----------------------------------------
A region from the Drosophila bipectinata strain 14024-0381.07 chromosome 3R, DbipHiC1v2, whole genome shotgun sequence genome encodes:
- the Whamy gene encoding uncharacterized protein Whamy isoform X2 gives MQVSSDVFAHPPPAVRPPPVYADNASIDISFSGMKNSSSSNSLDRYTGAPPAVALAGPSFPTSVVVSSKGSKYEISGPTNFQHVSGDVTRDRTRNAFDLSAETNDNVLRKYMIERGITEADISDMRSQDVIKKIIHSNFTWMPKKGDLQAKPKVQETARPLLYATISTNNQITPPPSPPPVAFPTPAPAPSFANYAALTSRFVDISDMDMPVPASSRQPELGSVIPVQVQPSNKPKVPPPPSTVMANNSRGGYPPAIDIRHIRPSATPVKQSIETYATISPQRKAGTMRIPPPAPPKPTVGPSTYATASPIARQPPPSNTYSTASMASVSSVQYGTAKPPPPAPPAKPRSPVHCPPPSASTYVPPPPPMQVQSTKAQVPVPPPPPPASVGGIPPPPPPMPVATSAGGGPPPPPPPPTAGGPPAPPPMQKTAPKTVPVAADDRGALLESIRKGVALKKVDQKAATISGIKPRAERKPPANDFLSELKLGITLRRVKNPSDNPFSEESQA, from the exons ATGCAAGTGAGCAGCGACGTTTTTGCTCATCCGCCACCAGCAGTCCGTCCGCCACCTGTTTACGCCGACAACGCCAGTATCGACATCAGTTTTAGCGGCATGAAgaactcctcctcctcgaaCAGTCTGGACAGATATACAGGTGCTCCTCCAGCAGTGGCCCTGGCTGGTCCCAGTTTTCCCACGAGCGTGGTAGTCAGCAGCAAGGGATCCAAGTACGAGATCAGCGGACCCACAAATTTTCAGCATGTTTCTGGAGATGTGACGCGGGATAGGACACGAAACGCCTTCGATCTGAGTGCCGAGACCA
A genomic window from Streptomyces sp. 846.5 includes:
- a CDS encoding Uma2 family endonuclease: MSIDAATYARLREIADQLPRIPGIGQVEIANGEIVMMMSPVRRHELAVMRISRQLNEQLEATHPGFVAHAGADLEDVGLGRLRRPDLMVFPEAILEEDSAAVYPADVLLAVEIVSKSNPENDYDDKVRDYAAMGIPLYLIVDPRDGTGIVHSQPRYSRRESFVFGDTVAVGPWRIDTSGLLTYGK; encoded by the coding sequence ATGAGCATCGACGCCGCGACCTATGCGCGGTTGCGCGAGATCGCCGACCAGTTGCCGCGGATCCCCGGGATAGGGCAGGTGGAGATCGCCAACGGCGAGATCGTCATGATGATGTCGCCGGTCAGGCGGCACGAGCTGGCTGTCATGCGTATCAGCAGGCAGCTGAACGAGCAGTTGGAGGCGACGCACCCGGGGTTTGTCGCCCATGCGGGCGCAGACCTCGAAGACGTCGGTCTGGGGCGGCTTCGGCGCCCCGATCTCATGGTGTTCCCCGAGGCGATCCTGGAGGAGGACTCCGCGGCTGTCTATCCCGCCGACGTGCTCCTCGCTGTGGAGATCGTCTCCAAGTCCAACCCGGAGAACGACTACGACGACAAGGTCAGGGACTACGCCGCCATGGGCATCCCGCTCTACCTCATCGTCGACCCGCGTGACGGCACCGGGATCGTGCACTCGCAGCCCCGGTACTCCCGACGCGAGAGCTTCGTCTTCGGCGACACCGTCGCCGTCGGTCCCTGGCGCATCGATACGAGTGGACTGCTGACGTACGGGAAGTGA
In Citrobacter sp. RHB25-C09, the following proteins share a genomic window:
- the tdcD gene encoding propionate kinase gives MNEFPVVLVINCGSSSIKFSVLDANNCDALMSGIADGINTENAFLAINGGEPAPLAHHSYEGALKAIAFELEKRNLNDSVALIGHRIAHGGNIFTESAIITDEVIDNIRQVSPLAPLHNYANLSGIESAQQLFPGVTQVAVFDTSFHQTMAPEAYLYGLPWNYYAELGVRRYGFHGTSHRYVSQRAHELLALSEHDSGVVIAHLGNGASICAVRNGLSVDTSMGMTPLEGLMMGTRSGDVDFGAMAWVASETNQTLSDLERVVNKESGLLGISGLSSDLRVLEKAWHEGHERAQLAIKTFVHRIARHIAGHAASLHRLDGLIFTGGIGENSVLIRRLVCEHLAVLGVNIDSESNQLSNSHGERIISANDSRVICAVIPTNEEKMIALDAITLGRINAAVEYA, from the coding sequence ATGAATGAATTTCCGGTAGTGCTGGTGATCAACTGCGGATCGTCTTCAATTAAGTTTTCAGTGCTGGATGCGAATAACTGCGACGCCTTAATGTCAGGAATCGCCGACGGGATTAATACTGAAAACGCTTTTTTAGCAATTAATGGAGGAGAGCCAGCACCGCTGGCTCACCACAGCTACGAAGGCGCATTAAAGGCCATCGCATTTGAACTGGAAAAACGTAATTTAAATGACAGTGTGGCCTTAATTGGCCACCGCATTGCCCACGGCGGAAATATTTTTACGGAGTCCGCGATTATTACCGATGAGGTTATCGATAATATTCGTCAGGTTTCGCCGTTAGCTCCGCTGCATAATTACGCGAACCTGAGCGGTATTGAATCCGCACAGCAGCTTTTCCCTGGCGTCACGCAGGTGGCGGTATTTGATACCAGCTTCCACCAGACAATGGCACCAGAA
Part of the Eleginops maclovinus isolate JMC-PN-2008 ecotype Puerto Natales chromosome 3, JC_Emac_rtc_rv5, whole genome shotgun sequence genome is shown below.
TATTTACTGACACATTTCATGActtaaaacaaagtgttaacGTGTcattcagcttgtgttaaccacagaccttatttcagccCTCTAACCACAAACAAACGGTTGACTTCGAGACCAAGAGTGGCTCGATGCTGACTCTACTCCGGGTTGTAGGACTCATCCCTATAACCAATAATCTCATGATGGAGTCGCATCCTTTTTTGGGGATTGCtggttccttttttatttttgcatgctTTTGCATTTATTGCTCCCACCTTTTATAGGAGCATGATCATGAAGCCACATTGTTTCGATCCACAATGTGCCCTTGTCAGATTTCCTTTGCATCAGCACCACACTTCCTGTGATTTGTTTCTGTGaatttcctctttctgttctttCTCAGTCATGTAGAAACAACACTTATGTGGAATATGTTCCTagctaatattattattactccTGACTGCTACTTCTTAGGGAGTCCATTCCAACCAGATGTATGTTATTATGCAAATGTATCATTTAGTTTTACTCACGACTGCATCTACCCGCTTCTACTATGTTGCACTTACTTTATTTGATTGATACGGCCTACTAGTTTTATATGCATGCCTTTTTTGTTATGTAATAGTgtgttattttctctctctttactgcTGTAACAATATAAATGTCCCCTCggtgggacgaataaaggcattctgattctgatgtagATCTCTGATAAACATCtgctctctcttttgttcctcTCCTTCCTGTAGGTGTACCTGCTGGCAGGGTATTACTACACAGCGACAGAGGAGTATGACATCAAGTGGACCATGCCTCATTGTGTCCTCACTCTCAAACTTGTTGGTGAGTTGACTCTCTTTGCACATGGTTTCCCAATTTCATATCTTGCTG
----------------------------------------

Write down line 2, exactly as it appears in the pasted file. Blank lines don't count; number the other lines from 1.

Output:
- the Whamy gene encoding uncharacterized protein Whamy isoform X2 gives MQVSSDVFAHPPPAVRPPPVYADNASIDISFSGMKNSSSSNSLDRYTGAPPAVALAGPSFPTSVVVSSKGSKYEISGPTNFQHVSGDVTRDRTRNAFDLSAETNDNVLRKYMIERGITEADISDMRSQDVIKKIIHSNFTWMPKKGDLQAKPKVQETARPLLYATISTNNQITPPPSPPPVAFPTPAPAPSFANYAALTSRFVDISDMDMPVPASSRQPELGSVIPVQVQPSNKPKVPPPPSTVMANNSRGGYPPAIDIRHIRPSATPVKQSIETYATISPQRKAGTMRIPPPAPPKPTVGPSTYATASPIARQPPPSNTYSTASMASVSSVQYGTAKPPPPAPPAKPRSPVHCPPPSASTYVPPPPPMQVQSTKAQVPVPPPPPPASVGGIPPPPPPMPVATSAGGGPPPPPPPPTAGGPPAPPPMQKTAPKTVPVAADDRGALLESIRKGVALKKVDQKAATISGIKPRAERKPPANDFLSELKLGITLRRVKNPSDNPFSEESQA, from the exons ATGCAAGTGAGCAGCGACGTTTTTGCTCATCCGCCACCAGCAGTCCGTCCGCCACCTGTTTACGCCGACAACGCCAGTATCGACATCAGTTTTAGCGGCATGAAgaactcctcctcctcgaaCAGTCTGGACAGATATACAGGTGCTCCTCCAGCAGTGGCCCTGGCTGGTCCCAGTTTTCCCACGAGCGTGGTAGTCAGCAGCAAGGGATCCAAGTACGAGATCAGCGGACCCACAAATTTTCAGCATGTTTCTGGAGATGTGACGCGGGATAGGACACGAAACGCCTTCGATCTGAGTGCCGAGACCA